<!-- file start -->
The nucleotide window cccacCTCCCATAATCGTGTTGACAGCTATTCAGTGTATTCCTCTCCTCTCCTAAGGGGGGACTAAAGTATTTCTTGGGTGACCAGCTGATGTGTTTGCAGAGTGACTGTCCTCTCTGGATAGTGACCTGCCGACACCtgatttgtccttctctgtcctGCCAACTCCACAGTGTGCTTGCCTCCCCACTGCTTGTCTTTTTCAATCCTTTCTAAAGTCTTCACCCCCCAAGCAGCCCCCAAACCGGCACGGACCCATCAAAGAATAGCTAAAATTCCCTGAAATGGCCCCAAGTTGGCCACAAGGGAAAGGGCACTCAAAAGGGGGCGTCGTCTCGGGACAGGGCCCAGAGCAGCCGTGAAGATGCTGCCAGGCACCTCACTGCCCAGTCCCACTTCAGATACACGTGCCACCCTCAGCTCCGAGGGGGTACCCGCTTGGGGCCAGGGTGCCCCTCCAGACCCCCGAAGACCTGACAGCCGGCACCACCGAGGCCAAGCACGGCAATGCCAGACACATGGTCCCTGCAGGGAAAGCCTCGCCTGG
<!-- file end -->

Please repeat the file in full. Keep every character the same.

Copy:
The nucleotide window cccacCTCCCATAATCGTGTTGACAGCTATTCAGTGTATTCCTCTCCTCTCCTAAGGGGGGACTAAAGTATTTCTTGGGTGACCAGCTGATGTGTTTGCAGAGTGACTGTCCTCTCTGGATAGTGACCTGCCGACACCtgatttgtccttctctgtcctGCCAACTCCACAGTGTGCTTGCCTCCCCACTGCTTGTCTTTTTCAATCCTTTCTAAAGTCTTCACCCCCCAAGCAGCCCCCAAACCGGCACGGACCCATCAAAGAATAGCTAAAATTCCCTGAAATGGCCCCAAGTTGGCCACAAGGGAAAGGGCACTCAAAAGGGGGCGTCGTCTCGGGACAGGGCCCAGAGCAGCCGTGAAGATGCTGCCAGGCACCTCACTGCCCAGTCCCACTTCAGATACACGTGCCACCCTCAGCTCCGAGGGGGTACCCGCTTGGGGCCAGGGTGCCCCTCCAGACCCCCGAAGACCTGACAGCCGGCACCACCGAGGCCAAGCACGGCAATGCCAGACACATGGTCCCTGCAGGGAAAGCCTCGCCTGG